One couldn’t help but be swept by a wave of nostalgia during last Saturday’s protest. The sight of thousands of people marching through Rothschild Boulevard chanting “here comes the welfare state” immediately evoked memories of the Social Justice protests that took place in Israel during the summer of 2011. But while the signs carried by the many protesters were the same, and the songs sung by the crowd were the same, there was also a great difference between Saturday night’s protest and those we witnessed just two years ago.
For one thing, there was no sense of naiveté. At the height of the Social Justice protests, many of the dwellers of “I wish I were Rothschild” Boulevard felt that Israel was finally moving in a new direction. The promise of change carried so eloquently by Barack Obama and the early days of the Arab Spring had made Aliyah and now resided in the many tents that were set up by idealistic youngsters. This feeling of change was amplified by Prime Minister Netanyahu’s response to the massive demonstrations. In a hastily organized press conference, Netanyahu pledged to meet the demands of the protesters by initiating immediate reforms that would benefit the Israeli middle class in areas such as housing, education and welfare.
The feeling during this week’s protest was not one of hope or change but rather of disillusionment. Israelis have had their fair share of broken promises in the past two years. The great reformer Netanyahu has remained what he has always been, the ultimate boosom buddy of the one percent. Since that press conference in 2011, the housing prices have only gone up as have the taxes and the burden placed on the Israeli middle class. Of course most of Saturday’s protesters did not march because of Netanyahu, they marched because of Yair Lapid, the self proclaimed savior of the middle class and the man who promised to carry the spirit of the Social Justice protests to the Knesset.
It is unclear to me why so many of Lapid’s voters feel cheated. Is Mr. Lapid the first politician to go back on his word? Is he the first MK to do exactly the opposite of what he promised? Is he the first Minister of Finance to turn into Machete once he takes office, hacking away at the remnants of the welfare state? Was Yair such a good campaigner that he actually won over the hearts and minds of so many people? Maybe his story serves to demonstrate the extent to which Israeli politics have been Americanized. After all, Lapid’s story is the ultimate example of TV persona versus actual personality and the blurry line that runs between the two.
What was most fascinating about Saturday’s protest was not the amount of attention paid to Lapid but rather the lack of rage amongst the protesters. There was no fever in Saturday night’s gathering, only a collective sense of desperation and an understanding that the difference between new politics and old politics is good looks. Even Daphni Leef, one of the leaders of the Social Justice Movement, walked silently amidst the many protesters leaving the screaming and chanting to her younger peers of which there were many. In fact, most of the demonstrators were under the age of 18, youngsters who had watched their parents and older brothers take to the streets two years ago and who now wanted to take part in the revolution. At the moment, however, this revolution has no spirit.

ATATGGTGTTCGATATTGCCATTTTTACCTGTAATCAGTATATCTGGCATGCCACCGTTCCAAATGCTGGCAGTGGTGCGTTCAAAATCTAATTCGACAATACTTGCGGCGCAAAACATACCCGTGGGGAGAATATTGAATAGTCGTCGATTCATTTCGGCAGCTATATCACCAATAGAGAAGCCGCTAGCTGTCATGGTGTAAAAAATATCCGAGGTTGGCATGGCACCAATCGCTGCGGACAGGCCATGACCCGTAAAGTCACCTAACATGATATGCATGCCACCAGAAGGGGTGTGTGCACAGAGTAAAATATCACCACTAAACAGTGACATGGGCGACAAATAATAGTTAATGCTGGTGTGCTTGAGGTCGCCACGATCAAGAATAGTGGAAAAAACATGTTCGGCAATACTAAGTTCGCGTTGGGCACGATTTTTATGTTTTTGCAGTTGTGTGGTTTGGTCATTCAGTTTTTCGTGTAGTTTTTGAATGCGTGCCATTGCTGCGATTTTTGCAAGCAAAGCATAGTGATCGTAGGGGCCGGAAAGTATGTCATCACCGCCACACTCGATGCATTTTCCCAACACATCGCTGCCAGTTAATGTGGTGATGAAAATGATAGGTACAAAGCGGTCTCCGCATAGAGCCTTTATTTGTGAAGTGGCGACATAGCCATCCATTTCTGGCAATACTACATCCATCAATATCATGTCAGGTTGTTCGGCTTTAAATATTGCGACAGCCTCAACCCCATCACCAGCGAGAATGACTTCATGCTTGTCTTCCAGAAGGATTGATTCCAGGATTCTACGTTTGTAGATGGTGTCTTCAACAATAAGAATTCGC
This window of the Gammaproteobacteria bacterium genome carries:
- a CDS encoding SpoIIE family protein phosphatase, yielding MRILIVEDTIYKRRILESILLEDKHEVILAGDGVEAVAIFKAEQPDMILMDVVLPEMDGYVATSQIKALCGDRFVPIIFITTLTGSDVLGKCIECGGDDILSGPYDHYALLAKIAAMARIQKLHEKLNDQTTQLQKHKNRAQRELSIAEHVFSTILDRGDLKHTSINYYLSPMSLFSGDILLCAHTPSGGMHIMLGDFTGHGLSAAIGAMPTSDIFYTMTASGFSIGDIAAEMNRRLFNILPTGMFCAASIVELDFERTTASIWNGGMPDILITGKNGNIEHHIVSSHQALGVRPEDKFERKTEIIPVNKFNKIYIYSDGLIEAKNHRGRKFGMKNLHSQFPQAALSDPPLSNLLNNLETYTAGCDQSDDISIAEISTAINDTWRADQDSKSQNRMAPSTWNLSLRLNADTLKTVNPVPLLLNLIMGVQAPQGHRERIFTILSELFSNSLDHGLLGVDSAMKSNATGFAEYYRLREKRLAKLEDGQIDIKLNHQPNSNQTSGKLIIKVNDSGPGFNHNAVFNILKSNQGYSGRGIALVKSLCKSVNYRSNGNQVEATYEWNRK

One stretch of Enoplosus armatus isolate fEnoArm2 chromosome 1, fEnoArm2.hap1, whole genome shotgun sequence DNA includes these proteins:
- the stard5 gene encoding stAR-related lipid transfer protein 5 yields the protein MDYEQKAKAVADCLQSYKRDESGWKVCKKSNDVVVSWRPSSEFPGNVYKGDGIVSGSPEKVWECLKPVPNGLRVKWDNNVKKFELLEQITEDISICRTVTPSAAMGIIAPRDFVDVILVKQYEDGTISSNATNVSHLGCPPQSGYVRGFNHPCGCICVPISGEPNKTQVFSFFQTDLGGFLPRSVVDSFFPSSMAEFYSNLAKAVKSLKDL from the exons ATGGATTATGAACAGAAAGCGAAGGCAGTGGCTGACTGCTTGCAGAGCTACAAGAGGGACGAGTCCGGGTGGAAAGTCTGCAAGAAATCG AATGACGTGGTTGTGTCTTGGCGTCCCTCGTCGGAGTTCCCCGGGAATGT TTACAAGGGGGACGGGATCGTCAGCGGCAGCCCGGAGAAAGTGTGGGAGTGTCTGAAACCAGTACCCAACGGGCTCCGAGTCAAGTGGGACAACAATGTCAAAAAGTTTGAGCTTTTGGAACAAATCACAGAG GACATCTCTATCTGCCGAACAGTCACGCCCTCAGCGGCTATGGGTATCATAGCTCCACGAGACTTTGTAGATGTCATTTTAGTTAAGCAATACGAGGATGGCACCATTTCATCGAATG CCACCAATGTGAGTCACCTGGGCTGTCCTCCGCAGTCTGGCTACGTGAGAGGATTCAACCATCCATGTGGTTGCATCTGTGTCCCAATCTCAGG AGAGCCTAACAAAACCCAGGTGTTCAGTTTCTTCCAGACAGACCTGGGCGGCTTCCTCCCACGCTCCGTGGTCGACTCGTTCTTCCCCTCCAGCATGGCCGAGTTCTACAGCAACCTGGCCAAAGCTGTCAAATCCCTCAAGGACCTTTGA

Judging by Prime Minister Netanyahu’s reaction to the public debate surrounding the 2013 budget, we are not about to witness the reincarnation of the Social Justice movement. Netanyahu seems to think that the 2011 protests were a sort of perfect storm, a singular event rather than a genuine shift in the priorities of the majority of Israelis. How else can one explain the ease with which he has returned to his previous excessive standard of living ordering a $ 127,000 bed while licking Pistachio flavored ice cream?
Yet Netanyahu may be mistaken. If there is one thing that could rekindle the spirit of revolution amongst the Israeli working middle class is the extent to which the Israeli government is out of touch with its public. A government filled with unnecessary Ministers and ridiculous Ministries, a government that favors big business over small progress, a government that bills the Israeli public one Million shekels for the Prime Minister’s family vacation to China and a government in which the wife of a prominent Minister urged her twitter followers to watch the Amazing Race and forget about protesting. The only people more out of touch with the Israeli public than its politicians are the executives of Channel 10 who decided to air Israel’s version of the Housewives of Beverly Hills while 12,000 people were calling for a new social order. The revolution will not be televised by Channel 10.
In common day language, nostalgia is defined as a bittersweet longing for things of the past. Yet in Greek it literally means ‘the pain of an old wound’. If this government continues on its current course, it might reopen the wound of 2011 and face the rage of Israel’s over burdened majority once again.
I rather hope it does.